why do Canadians sound British?
Can't say I've heard any Canadians who sound "British".
Australian accents, on the other hand, have strong similarities with SE english accents, but I wouldn't ever confuse the two.
people from Manitoba sound like Valley girls in Minnesota ;)
they pronounce Donna like Dawna (with the DAWN vowel in General American, not with the DON vowel ;) ) that pronunciation is very funny
>> people from Manitoba sound like Valley girls in Minnesota ;) <<
Are there Valley girls that far east? I know that there are some cot-caught merged people in Minnesota, but do they really have the Canadian vowel shift?
''I know that there are some cot-caught merged people in Minnesota, but do they really have the Canadian vowel shift?''
well, they might have Canadian raising ;)
"Wrong. NZ is the most like Britain. US is no way like Britain "
I think it was George Bernard Shaw who once said: "England and America are two countries separated by a common language."
"This is ridiculous. Canadians aren't British, and we don't sound like them either. "
Not all of you. Just the English speakers. The Quebecans are French people.
"Happy Independence Day, Adam. I wonder how much of a poodle your new prime minister will be. "
Hopefully as much as Blair was to Bush and Thatcher was to Reagan. Both Britain and the US get lots of benefits out of the Special Relationship (such as the super-duper new American-built Tomahawk missiles that the Americans have given to the Royal Navy but will not allow any other country to have them).
People such as Canadians, the French, Germans - anyone - who make fun of the Special relationship are just jealous they their country doesn't have such close ties to the richest and most powerful country in the world.
"Which is the first then?"
Australia is the first choice for British people moving abroad. But Canada is NOT second. Spain is second.
Not that I get much chance to hear Canadian broadcasters do their thing, but most regular Canadians I've heard sound identical to Americans. Even when they say their strangulated "about" it comes off more as a regional variation than as a foreign accent. In fact, there are some varieties of American English that sound more peculiar to me than Canadians.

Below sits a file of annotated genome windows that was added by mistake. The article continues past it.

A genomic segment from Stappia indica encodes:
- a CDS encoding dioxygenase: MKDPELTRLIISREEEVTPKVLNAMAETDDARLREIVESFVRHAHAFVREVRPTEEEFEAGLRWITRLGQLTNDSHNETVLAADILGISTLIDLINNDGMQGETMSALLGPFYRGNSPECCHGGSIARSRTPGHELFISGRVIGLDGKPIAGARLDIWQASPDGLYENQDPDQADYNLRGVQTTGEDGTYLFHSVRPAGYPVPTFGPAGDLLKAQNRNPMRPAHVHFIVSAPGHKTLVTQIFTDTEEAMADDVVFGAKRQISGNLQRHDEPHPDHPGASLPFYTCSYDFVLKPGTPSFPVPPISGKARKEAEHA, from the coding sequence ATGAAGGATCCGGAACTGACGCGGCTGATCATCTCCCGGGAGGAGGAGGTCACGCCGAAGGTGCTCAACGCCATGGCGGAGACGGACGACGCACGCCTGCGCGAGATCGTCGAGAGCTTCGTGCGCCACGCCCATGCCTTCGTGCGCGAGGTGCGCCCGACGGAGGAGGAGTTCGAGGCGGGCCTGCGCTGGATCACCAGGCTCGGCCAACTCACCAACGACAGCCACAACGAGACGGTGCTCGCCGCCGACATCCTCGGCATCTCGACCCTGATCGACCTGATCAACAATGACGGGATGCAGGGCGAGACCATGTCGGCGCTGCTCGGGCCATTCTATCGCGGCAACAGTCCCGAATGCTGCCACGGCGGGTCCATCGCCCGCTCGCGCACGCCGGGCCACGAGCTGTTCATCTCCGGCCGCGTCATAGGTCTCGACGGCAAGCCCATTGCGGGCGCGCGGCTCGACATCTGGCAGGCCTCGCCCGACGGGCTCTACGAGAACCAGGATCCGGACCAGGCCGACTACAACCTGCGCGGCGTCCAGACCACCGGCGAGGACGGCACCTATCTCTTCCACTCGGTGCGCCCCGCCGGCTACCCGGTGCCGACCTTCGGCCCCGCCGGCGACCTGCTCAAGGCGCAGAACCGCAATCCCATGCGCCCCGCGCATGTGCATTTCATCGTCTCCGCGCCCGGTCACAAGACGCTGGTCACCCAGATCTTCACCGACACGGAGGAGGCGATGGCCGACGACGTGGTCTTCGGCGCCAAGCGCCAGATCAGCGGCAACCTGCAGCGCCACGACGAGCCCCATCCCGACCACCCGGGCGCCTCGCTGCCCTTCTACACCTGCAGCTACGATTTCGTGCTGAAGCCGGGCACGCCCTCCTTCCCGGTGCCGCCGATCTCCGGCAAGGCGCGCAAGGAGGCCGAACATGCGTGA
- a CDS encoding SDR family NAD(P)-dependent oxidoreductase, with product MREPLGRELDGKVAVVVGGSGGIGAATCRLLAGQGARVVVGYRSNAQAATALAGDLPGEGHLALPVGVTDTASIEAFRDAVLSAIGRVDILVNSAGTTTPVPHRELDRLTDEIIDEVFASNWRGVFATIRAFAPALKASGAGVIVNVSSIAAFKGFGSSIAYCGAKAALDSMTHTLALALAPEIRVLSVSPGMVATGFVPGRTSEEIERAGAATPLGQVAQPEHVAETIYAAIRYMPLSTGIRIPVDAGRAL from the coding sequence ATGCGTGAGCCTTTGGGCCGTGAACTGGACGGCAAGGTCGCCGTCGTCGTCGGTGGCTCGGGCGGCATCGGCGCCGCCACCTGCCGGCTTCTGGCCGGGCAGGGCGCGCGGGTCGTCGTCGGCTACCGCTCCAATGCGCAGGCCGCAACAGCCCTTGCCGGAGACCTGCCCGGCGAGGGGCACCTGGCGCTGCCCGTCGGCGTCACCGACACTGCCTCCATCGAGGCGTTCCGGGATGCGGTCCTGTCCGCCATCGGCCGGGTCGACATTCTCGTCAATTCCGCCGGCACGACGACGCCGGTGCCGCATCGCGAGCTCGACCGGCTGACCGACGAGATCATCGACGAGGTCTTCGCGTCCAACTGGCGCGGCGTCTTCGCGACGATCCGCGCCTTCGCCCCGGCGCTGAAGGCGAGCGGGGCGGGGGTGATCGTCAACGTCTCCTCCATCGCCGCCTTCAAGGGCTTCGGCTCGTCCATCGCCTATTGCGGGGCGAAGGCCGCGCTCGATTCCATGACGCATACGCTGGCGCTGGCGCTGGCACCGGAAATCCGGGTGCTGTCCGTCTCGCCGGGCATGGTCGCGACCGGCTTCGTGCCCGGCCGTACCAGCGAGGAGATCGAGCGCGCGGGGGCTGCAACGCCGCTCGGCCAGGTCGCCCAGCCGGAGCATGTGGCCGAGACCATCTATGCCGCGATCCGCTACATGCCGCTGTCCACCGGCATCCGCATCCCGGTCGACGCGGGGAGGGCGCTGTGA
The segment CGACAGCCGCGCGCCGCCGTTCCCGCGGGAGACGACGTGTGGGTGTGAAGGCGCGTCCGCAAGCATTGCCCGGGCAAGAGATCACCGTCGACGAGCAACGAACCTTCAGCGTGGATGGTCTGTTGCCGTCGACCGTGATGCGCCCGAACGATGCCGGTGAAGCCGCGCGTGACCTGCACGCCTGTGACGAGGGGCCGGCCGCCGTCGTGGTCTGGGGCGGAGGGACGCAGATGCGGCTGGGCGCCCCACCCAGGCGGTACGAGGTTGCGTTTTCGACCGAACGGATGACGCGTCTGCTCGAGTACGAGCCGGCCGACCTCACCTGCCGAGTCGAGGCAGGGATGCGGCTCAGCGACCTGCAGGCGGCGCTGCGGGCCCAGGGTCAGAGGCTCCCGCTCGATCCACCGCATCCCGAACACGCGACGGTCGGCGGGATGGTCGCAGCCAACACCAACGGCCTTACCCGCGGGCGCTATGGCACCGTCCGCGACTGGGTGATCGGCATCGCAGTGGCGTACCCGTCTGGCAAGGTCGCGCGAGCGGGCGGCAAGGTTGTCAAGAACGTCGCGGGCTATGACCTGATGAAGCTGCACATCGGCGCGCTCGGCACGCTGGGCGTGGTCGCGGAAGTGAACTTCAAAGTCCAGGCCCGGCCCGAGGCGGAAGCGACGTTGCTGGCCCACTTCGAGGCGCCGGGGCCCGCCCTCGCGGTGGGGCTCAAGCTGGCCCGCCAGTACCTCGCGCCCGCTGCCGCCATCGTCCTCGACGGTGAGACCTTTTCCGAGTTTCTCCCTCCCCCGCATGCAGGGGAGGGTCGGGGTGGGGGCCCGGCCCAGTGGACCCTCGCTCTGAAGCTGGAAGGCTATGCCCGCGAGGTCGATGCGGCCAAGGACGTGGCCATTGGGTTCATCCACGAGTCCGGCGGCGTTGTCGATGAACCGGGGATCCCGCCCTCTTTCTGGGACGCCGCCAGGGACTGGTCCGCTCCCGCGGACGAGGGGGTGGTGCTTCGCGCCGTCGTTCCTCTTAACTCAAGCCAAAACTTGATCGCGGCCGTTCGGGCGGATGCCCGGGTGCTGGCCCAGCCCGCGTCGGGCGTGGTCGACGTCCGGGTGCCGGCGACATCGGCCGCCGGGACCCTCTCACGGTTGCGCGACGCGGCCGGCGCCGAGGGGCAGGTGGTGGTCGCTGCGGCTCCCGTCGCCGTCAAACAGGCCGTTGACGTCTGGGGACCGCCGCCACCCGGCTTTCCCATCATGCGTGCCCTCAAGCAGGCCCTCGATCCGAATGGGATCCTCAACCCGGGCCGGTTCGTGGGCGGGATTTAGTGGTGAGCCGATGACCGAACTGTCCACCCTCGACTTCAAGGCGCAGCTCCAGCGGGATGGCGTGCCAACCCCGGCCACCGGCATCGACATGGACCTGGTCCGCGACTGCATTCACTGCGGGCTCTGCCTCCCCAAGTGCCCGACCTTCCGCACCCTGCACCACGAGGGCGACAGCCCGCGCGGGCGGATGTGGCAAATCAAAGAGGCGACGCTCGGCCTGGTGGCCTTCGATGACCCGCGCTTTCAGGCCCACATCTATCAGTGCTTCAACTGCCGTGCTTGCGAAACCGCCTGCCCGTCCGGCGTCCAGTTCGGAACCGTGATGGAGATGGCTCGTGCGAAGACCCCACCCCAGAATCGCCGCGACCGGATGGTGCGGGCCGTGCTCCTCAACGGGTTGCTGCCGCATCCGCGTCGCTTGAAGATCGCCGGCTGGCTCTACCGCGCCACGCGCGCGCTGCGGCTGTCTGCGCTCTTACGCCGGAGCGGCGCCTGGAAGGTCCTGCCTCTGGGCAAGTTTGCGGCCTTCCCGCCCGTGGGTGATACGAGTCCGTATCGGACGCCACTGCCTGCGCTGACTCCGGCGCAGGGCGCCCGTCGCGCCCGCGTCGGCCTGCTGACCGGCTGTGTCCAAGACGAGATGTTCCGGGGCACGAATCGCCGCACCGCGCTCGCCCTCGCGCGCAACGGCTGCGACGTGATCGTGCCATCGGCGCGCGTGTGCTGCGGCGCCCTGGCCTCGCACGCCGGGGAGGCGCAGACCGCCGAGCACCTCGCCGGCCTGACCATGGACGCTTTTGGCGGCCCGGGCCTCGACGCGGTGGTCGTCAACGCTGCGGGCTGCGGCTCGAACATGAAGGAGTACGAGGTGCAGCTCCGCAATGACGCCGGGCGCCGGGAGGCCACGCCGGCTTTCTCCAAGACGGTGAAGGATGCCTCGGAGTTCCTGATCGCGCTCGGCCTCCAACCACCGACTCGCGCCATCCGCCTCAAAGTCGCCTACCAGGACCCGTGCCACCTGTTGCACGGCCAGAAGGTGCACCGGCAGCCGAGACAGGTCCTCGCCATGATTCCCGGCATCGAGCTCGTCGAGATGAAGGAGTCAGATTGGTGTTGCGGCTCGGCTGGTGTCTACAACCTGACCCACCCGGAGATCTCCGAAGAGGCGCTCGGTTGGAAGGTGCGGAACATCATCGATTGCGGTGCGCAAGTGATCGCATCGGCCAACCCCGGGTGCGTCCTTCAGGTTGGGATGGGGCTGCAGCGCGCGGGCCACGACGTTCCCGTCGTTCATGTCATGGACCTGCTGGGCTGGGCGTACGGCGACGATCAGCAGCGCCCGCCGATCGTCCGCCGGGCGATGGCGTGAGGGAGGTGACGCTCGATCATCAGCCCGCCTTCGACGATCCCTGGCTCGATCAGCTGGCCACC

Australia first, Canada Second (I prefer north America to down under), although the information could be old the EUs only benefit and disadvantage is the ease at which people move across borders.
<People such as Canadians, the French, Germans - anyone - who make fun of the Special relationship are just jealous they their country doesn't have such close ties to the richest and most powerful country in the world. >
We don't need such close relationships because we DO care about human lives. ;)
Canadian raising is so West Virginia
country roads take me home .... :)
Hey I'm a Canadian from Ontario Canada. My friends cousin is from Rochester New York and she said our accents if she had to pick a simular sounding accent it would be British? I dont really notice it. Some words i notice it with but not all of em.
I am a non-native speaker and I have taken a canadian for an aussie while we were chatting on skype. I told him that I'd visit his country Australia - damn he told me that he was living in Canada not Australia. I am exposed to a variety of Aussie accents, so his candian accent was more close to an Aussie accent than a British one(atleast on my ears).
I honestly do not get why people say that English-speaking Canadians, at least those from Ontario or to the west of Ontario, "sound British", since honestly to me at least they do not sound all too much different from most Americans at all. I have encountered Americans that sound far more like actual English people than most Canadians, such as two coworkers of mine who are actually from North Carolina but were originally said to be British when they first came to work where I work. Of course, the thing is that they are actually non-rhotic, whereas most southerners today, AAVE-speakers aside, are rhotic (such as another coworker of mine, who is from Georgia).